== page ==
4. Best reads of 2012. It's hard to remember when I read things since I didn't do a review last year, so these are more like highlights from 2011 and 2012, especially since I didn't read many books this year (though I did listen to a LOT of audio material). 

  • Blankets & Carnet de Voyage, both by Craig Thompson - Man, Craig Thompson makes me cry. His illustrations are incredible and the rawness of his storytelling is painful as it resonates with your own story. Here is an illustration from Blankets. Plus, how could you not love a book that recalls playing with your siblings that your bed is the only safe ship in a sea of sharks? (image)

  • Reading Lolita in Tehran by Azar Nafisi - A really intersting look at the freedom found in good books as well as the changing political and social climate in Iran in the last several decades. 
  • The Man Who Was Thursday by G.K. Chesterton - One of my all time favorite authors, it's pretty hard to top this literary giant. I'd heard of this book before [listening] to it, but knew little enough about it that the plot was still a surprise. I won't give the story away to you, but I will say that I'd love to someday illustrate and perhaps even commission the 7 robes at the end of the story. 
  • Sisters on the Bridge of Fire by Debra Denker - Nonfiction tales of a female journalist's travels through Iran, Afghanistan and India in the 80s. She happened to be the companion of Steve McCurry (famed photographer of the National Geographic "green eyed girl") for some of her travels, and gives some interesting insight into his nature before anyone knew his name. This book will probably only interest you if you've visited Central Asia. 
  • Dracula by Bram Stoker - I am pretty much not a vampire fan at all, but this book is incredible and made me adore the original vampire. I even went through a phase this summer of desperately wanting to have Vlad the Impaler's castle that happened to be for sale in real life.  I'm not sure if this is the original work of vampire fiction, but it certainly sets the standard, in my mind, and none have yet measured up. 
  • Suitet Francaise by Irene Nemirovsky - A masterpiece of character sketches and a unique lens through which to view World War 2. 
  • Captain Blood & The Sea-Hawk, both by Rafael Sabatini - These can be described as nothing other than rollicking,  swashbuckling pirate stories. The main characters are a breed of hero that just doesn't appear in modern literature any more. Must reads to your kids if you aren't motivated to read them for your own pleasure.
My favorite podcasts were The Moth, This American Life, the Classic Tales Podcast, We're Alive, Radiolab, the Splendid Table, and the How Stuff Works franchise (particularly Pop Stuff & Stuff You Missed in History Class). I started looking through/reading Elle magazine in place of Vogue, which is probably only significant to me.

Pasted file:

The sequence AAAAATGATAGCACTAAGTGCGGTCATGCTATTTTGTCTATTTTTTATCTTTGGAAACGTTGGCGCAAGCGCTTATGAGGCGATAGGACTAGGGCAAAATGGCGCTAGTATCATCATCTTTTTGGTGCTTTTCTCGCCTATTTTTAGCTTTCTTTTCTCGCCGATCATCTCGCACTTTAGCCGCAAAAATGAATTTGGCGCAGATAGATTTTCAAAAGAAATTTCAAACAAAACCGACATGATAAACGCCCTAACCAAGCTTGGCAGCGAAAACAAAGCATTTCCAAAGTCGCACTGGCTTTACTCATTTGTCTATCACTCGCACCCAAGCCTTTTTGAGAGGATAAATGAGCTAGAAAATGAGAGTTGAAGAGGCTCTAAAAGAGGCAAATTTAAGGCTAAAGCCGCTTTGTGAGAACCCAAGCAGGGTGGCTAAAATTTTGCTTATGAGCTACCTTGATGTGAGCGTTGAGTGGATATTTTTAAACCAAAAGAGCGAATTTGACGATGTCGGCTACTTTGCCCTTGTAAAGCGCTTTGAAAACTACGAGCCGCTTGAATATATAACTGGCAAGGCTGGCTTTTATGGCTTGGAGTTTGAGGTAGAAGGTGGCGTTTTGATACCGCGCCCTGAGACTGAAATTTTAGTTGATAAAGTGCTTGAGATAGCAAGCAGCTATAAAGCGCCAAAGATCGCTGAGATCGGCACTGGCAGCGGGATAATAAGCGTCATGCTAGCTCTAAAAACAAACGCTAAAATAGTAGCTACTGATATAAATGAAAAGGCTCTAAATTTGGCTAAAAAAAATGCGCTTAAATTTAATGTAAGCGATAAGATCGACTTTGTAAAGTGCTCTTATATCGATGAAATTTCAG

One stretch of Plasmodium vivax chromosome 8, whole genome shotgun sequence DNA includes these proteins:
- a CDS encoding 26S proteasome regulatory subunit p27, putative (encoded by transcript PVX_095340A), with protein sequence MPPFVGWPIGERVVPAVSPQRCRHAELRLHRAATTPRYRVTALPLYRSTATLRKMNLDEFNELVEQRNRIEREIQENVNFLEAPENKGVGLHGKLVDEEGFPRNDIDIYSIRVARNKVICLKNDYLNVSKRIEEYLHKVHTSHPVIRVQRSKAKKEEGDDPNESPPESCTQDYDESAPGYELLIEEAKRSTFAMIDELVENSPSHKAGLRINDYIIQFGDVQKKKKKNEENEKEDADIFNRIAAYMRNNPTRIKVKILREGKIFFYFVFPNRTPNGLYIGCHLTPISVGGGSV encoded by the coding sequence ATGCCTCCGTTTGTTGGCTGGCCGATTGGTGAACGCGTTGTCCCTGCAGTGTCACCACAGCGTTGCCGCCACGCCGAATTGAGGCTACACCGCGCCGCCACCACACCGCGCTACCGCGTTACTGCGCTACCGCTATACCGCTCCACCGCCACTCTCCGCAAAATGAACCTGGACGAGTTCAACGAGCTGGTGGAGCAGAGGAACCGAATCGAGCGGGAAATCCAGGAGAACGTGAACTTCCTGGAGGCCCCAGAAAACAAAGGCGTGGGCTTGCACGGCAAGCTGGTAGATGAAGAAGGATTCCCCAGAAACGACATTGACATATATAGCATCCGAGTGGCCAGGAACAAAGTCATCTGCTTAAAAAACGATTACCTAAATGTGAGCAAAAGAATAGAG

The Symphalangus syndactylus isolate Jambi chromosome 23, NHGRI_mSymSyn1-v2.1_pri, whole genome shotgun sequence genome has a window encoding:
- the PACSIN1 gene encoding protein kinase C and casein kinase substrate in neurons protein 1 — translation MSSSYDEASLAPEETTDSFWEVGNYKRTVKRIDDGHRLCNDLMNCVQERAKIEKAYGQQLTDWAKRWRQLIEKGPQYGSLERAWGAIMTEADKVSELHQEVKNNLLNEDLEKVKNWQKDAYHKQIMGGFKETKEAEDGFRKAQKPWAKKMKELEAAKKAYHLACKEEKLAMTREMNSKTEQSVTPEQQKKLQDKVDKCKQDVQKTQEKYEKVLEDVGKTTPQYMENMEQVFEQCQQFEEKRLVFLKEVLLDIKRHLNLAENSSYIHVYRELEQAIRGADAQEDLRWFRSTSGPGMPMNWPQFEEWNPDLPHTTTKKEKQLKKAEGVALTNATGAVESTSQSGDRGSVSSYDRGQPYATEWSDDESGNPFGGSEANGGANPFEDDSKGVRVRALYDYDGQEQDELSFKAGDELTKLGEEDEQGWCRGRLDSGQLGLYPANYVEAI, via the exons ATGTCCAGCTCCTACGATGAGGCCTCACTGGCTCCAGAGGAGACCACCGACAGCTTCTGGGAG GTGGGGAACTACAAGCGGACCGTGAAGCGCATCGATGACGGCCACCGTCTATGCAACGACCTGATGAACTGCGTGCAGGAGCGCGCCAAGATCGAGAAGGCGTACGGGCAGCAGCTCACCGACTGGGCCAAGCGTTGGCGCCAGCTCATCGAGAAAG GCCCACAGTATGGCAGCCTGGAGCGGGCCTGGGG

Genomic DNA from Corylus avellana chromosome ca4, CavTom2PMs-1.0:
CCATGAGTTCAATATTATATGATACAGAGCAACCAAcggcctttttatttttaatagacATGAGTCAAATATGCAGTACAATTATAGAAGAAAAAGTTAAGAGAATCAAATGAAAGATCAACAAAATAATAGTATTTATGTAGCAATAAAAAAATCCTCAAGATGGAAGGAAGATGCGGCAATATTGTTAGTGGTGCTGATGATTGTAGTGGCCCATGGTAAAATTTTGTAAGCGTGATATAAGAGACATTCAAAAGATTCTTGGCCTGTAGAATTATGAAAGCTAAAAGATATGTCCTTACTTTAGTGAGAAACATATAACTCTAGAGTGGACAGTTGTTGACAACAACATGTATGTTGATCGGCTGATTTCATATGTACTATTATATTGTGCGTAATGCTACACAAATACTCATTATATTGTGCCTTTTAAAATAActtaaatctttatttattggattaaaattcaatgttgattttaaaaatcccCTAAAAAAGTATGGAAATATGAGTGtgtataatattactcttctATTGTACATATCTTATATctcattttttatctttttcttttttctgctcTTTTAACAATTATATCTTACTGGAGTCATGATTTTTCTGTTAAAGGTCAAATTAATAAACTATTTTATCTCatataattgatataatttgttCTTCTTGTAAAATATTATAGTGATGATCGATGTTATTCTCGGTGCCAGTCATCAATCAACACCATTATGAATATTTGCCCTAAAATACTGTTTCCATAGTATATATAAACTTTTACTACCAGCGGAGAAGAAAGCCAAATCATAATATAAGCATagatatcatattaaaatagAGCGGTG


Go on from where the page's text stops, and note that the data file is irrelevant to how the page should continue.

5. Best e-destinations of 2012. I've considered making a list of my favorite pinners and favorite boards from Pinterest, but that would inevitably entail countless more hours of browsing as I revisited things that have already been confirmed as addictive. Maybe if I break both legs some time, that would be a good project. For now, I'll just highlight some favorite blogs and websites I discovered this year. 

  • Cat Bounce - In which cats bounce and my life is made. 
  • Conflict Kitchen - Inspiring concept of the year award. Food + Social Justice. 
  • Days With My Father - Honest, I haven't explored this as much as I'd like, but it's beautiful none the less. Photos and notes from a man's last days with his ailing father. 
  • Afar - Website akin to the great publication, and will without fail get the wanderlust pumping in your veins. 
  • George&Ruby - Someday, maybe my life with kids will look this clean and stylish. Probably not, but that's why I have this blog to fall back and daydream on. 
  • The world's most annoying question - you'd think the answer would be obvious without this website, but just in case...
  • Luther Insults - Fabulous quotes from the famous reformer. 
  • Conondrum - She interviews Pinners, "curates" gift/want lists, shares food and photography. All good blog things, and in a nice clean cut format. 
  • Cool Hunting - Just what it sounds like; a random assortment of cool stuff from all over the interwebs. 
  • Hip Hip Gin Gin - I've always loved bloggers who are good at giving thanks, and this one make a "love list" for every month. 
  • My Cooking Diary - Love. Illustrating ones' food. 
  • Not Without Salt - Gorgeous food photography, recipes (I haven't tried any yet), and most beloved by me, what food has to do with being in love with her husband. And she has kids. 
  • NYC Taught Me - Ok, so I've crossed over into really appreciating mom blogs. This lady knows that a hotel with a pool is about the best vacation a kid could dream of. 
  • Offbeat Families - This really is offbeat, for me at least. A lot of good questions and thought provoking stories about modern and alternative families and parenting. 
  • Elizabeth Street - The ultimate (that I've found) website for stylish moms. I mean, they even give you a list of stroller friendly restaurants in NYC! 
  • Saipua - Just a florist, taking beautiful dark photos and musing on life. 
  • LA Weekly's Squid Ink - Everything you could possibly want to know about the food scene in LA.